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Victoria police board needs a makeover, mediator says

Jun 28 2012
A police car cruises by Esquimalt municipal hall on Wednesday. The provincial government ordered Esquimalt to stay with the Victoria police and plans to change the name of the force to the Victoria-Esquimalt Police Department. 

A police car cruises by Esquimalt municipal hall on Wednesday. The provincial government ordered Esquimalt to stay with the Victoria police and plans to change the name of the force to the Victoria-Esquimalt Police Department.

Photograph by: Bruce Stotesbury , timescolonist.com (June 2012)

The Victoria police board needs a substantial overhaul to deal with the dysfunctional relationship between the two communities it serves, according to a government-appointed mediator.

Jean Greatbatch, a Vancouver mediator, delivered a 34-page report on problems between the Township of Esquimalt, the City of Victoria and the Victoria Police Department.

It painted a damning picture of the nine-person police board, which is supposed to provide civilian oversight of the department.

The board, along with senior department staff, lack proper planning, goalsetting, evaluation, budgeting, dispute resolution and communication practices to satisfy the current policing arrangement, Greatbatch wrote in her report.

In particular, she zeroed in on the 2002 amalgamation of Victoria and Esquimalt police, saying it was done within weeks and then never reviewed, as was intended. As a result, Greatbatch said, the board never had the right tools to succeed - and conflicts have festered since.

Victoria city council has more information about the police force than Esquimalt council, which should be changed, she said.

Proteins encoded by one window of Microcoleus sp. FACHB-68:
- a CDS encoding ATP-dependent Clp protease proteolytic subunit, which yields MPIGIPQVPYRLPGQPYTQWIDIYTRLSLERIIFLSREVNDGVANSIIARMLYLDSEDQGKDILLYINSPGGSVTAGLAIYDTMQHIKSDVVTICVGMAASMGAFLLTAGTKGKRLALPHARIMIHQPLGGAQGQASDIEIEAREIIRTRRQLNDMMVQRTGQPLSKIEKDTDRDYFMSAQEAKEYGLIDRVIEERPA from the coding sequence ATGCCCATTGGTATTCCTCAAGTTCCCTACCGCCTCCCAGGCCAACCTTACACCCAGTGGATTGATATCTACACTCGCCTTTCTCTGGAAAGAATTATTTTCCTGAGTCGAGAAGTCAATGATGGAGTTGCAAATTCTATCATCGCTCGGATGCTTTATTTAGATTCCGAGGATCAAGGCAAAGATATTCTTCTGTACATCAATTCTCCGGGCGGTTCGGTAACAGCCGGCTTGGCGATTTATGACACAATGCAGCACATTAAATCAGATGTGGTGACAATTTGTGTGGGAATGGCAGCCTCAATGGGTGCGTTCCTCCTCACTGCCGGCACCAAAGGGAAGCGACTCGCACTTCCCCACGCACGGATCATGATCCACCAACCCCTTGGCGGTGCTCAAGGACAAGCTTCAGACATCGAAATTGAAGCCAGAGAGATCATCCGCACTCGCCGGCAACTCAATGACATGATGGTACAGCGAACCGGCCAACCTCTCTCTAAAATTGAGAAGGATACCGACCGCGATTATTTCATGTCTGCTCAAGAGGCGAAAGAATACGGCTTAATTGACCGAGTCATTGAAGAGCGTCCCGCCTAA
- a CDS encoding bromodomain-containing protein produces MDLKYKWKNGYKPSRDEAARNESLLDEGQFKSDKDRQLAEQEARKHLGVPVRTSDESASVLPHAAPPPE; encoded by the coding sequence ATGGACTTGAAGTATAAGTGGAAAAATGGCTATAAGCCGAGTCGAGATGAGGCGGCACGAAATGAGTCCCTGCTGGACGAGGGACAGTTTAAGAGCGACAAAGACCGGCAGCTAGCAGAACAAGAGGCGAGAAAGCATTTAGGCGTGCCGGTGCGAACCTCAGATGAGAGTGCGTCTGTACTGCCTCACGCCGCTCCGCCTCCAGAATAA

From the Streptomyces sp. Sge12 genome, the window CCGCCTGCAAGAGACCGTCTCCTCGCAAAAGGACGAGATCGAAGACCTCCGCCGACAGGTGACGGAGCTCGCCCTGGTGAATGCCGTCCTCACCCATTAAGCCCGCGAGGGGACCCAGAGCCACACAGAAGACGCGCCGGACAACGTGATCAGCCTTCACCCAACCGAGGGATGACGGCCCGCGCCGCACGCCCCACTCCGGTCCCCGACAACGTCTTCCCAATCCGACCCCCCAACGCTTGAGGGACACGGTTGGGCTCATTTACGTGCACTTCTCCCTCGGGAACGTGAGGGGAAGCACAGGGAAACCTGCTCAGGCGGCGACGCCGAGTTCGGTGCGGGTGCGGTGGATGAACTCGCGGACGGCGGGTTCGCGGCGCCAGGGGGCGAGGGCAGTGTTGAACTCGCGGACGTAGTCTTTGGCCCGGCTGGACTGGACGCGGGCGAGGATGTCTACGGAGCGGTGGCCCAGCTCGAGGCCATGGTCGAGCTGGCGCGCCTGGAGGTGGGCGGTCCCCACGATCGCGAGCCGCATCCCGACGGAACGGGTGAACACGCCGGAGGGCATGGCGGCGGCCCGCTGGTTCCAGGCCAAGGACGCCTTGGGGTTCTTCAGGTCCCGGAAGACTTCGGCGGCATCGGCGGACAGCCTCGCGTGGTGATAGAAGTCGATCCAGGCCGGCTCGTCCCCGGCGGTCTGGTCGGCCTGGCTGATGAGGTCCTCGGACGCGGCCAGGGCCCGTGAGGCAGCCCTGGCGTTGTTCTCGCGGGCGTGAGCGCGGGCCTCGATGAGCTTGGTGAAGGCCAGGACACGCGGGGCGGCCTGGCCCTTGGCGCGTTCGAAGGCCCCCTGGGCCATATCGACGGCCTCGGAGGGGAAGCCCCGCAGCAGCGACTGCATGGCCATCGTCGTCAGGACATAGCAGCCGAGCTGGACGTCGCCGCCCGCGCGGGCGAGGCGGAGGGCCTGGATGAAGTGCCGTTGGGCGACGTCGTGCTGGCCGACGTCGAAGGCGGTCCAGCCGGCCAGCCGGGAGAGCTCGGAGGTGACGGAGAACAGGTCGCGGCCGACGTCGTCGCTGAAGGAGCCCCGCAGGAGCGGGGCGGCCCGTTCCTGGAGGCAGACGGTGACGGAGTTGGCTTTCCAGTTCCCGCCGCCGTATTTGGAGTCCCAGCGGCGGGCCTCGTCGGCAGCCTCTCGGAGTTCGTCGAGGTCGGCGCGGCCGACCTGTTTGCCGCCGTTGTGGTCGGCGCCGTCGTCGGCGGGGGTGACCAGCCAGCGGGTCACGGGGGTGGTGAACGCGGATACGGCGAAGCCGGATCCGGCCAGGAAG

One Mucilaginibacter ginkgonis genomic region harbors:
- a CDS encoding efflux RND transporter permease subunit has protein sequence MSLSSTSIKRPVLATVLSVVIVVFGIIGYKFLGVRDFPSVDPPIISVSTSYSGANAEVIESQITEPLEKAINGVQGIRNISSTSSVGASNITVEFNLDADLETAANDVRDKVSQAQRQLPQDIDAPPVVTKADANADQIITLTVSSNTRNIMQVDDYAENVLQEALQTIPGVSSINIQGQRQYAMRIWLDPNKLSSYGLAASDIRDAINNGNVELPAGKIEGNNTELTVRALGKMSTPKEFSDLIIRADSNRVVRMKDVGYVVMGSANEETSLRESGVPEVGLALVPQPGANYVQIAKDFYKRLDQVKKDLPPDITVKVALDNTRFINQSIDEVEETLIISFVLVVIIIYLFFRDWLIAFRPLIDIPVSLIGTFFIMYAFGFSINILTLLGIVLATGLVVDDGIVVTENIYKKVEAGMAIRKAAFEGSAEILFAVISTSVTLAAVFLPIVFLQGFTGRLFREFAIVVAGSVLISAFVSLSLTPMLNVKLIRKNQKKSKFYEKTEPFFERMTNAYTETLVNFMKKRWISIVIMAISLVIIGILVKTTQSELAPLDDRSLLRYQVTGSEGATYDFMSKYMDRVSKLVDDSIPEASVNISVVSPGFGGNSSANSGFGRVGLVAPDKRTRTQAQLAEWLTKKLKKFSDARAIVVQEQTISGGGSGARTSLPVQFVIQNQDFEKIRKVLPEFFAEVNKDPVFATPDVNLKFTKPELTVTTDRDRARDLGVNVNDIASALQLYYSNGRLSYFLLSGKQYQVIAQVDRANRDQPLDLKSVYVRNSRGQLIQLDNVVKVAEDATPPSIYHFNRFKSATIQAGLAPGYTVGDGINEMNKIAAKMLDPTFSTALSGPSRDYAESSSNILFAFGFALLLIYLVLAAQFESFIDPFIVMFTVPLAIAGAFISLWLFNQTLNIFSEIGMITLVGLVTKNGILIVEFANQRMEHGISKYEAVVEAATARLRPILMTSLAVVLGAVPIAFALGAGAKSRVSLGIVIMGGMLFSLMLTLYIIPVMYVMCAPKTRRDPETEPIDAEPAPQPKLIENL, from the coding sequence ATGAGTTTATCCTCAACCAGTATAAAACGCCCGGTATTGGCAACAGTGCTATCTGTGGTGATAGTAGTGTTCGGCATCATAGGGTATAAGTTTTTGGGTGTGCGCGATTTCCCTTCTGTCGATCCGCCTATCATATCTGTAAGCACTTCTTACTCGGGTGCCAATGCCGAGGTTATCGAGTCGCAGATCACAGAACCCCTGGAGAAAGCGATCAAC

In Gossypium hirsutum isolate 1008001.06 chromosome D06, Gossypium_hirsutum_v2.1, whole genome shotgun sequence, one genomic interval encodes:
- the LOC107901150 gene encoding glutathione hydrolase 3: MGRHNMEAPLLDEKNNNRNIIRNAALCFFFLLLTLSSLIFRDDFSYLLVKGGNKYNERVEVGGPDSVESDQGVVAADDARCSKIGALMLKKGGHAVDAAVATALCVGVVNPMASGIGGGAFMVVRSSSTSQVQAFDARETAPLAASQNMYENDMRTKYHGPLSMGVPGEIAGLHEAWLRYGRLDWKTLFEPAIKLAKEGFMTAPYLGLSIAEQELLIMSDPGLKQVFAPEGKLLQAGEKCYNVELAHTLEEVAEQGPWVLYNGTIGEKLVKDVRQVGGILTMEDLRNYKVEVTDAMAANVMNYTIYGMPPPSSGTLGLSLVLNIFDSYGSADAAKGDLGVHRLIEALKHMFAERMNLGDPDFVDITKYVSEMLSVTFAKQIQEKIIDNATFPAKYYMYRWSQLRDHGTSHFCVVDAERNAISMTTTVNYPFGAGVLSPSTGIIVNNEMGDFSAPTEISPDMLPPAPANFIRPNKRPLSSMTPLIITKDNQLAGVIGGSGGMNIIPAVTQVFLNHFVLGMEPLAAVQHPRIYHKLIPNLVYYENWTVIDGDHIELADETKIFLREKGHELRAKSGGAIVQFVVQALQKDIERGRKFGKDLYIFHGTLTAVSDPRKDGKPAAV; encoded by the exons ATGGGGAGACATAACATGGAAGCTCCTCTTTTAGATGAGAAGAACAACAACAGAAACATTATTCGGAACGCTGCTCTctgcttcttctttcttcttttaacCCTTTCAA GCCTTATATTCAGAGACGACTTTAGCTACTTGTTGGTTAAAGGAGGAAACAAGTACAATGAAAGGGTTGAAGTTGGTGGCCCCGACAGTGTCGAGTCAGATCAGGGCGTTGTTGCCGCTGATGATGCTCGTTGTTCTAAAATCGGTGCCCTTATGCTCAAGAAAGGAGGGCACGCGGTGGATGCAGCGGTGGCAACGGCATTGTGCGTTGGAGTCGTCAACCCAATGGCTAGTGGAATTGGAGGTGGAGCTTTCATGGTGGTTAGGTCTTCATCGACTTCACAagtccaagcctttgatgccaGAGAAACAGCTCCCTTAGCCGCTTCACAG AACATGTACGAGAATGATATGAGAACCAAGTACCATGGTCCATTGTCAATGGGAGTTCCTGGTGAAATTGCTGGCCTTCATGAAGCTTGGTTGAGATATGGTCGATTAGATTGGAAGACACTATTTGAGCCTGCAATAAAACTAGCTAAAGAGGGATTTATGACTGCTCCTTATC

Victoria's mayor chairs the police board, with Esquimalt designated as vice-chairman. They should become co-chairs to reflect a more equal partnership, Greatbatch said.

Other board members have questioned whether the two mayors could put aside their partisan issues, and have begun to "discount" the mayors' concerns, Greatbatch wrote.

The report also appears to highlight a tension between the amount of control wielded by senior Victoria police staff on the annual budget, and a lack of ability for board members, and municipal councils, to question details and explain to the public why police costs continue to rise while the crime rate falls, Greatbatch's report says.

The annual budget process contains little discussion about strategic planning, objectives or performance measures.

"The board has become so focused on its budget that it does not spend time examining policing priorities in the two communities," Greatbatch wrote.

The Victoria Police Department should change its name to reflect Esquimalt's presence, and the department needs to recognize that Esquimalt is a distinct community, with a specific desire for community policing, wrote Greatbatch.

The department should also undergo an efficiency review to find internal savings, said Greatbatch, who noted overall policing costs rose by 45 per cent between 2002 and 2009, despite the number of officers increasing by 11.5 per cent and the number of lower priority calls decreasing.

Greatbatch recommended 43 changes to board governance, planning, conflict resolution, financial management and budgeting.

Justice Minister Shirley Bond said she accepts all of the recommendations.

A new policing framework should be signed by the end of October, said Bond. Then the province will give police board members "advanced training" into their responsibilities, she said. In November, the government will also set up advisory committees to gather citizen input on policing.

"The report really highlighted where we could do things better and sets that blueprint for us doing it better," said Victoria Mayor Dean Fortin. "The board takes responsibility for implementing what's coming forward, making sure that that works."

rshaw@timescolonist.com

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